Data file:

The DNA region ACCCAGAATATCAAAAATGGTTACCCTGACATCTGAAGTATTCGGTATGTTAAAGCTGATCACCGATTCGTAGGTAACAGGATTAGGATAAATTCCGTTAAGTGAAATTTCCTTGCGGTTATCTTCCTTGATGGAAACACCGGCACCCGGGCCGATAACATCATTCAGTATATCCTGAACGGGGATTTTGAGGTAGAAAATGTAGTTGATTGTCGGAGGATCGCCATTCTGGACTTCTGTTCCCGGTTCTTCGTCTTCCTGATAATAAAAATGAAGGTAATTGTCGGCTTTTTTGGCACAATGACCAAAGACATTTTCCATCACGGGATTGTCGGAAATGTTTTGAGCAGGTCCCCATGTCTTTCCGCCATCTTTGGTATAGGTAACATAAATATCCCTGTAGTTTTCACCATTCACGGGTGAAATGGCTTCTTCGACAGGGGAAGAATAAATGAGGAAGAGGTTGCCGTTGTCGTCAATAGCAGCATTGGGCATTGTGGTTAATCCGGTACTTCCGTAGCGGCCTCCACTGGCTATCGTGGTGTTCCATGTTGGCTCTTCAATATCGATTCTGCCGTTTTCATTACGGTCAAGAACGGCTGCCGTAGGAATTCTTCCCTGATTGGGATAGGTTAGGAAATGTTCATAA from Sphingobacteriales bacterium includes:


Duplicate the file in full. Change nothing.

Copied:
The DNA region ACCCAGAATATCAAAAATGGTTACCCTGACATCTGAAGTATTCGGTATGTTAAAGCTGATCACCGATTCGTAGGTAACAGGATTAGGATAAATTCCGTTAAGTGAAATTTCCTTGCGGTTATCTTCCTTGATGGAAACACCGGCACCCGGGCCGATAACATCATTCAGTATATCCTGAACGGGGATTTTGAGGTAGAAAATGTAGTTGATTGTCGGAGGATCGCCATTCTGGACTTCTGTTCCCGGTTCTTCGTCTTCCTGATAATAAAAATGAAGGTAATTGTCGGCTTTTTTGGCACAATGACCAAAGACATTTTCCATCACGGGATTGTCGGAAATGTTTTGAGCAGGTCCCCATGTCTTTCCGCCATCTTTGGTATAGGTAACATAAATATCCCTGTAGTTTTCACCATTCACGGGTGAAATGGCTTCTTCGACAGGGGAAGAATAAATGAGGAAGAGGTTGCCGTTGTCGTCAATAGCAGCATTGGGCATTGTGGTTAATCCGGTACTTCCGTAGCGGCCTCCACTGGCTATCGTGGTGTTCCATGTTGGCTCTTCAATATCGATTCTGCCGTTTTCATTACGGTCAAGAACGGCTGCCGTAGGAATTCTTCCCTGATTGGGATAGGTTAGGAAATGTTCATAA from Sphingobacteriales bacterium includes: